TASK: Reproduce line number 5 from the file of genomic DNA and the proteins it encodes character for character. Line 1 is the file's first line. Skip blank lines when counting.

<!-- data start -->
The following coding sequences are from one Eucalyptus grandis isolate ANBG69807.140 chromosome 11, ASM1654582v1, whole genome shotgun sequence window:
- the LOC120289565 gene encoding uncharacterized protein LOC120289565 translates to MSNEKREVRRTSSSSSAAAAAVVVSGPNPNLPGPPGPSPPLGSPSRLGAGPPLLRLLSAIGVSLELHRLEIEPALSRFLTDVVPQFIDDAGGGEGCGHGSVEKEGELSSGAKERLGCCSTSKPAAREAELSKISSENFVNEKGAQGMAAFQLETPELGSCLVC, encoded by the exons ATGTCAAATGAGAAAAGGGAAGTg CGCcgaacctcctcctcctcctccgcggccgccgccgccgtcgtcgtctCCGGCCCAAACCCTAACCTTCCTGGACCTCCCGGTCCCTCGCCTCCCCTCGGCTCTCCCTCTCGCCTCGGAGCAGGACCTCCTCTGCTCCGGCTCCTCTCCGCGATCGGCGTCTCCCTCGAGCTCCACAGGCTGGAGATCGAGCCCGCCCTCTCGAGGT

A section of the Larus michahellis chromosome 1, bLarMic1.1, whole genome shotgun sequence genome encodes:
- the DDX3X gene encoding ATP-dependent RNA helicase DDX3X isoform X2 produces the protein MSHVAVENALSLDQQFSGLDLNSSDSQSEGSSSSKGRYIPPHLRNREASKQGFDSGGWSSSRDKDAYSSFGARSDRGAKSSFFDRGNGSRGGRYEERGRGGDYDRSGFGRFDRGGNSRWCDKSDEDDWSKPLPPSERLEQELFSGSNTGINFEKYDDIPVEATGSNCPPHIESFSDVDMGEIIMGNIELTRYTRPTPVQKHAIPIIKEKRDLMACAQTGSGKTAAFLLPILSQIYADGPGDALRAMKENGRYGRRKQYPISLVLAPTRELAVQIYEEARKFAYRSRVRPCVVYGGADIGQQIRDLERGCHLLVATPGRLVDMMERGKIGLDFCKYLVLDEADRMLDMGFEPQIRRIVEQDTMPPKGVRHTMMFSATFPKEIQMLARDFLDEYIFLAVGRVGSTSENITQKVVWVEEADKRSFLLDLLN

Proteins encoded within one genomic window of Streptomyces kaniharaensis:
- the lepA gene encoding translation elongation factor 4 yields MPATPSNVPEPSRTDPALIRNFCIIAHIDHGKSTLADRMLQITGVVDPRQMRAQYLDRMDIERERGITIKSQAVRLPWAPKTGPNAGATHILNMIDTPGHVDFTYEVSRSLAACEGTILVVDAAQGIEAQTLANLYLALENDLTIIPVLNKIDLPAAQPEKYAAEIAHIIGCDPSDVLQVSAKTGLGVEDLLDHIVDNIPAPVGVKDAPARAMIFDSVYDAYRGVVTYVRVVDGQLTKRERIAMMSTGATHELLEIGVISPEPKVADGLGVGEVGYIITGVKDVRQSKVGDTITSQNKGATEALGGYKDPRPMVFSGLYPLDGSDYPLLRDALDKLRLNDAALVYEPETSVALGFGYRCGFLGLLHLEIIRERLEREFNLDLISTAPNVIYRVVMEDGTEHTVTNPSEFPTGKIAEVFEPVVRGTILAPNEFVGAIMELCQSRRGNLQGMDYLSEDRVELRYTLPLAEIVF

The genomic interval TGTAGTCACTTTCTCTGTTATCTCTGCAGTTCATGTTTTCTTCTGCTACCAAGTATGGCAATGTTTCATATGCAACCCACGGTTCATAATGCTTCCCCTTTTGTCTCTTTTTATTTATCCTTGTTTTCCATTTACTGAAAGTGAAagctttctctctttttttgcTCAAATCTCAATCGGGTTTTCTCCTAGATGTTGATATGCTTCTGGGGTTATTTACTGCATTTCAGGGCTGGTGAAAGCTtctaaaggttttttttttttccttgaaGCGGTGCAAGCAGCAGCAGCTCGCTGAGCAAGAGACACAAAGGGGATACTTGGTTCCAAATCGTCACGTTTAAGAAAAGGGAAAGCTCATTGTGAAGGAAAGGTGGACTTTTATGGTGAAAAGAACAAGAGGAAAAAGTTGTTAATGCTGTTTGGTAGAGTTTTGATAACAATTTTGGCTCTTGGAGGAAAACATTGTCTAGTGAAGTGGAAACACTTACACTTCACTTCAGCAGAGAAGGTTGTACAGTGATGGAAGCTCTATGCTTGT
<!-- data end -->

Proteins encoded within one genomic window of Streptomyces kaniharaensis: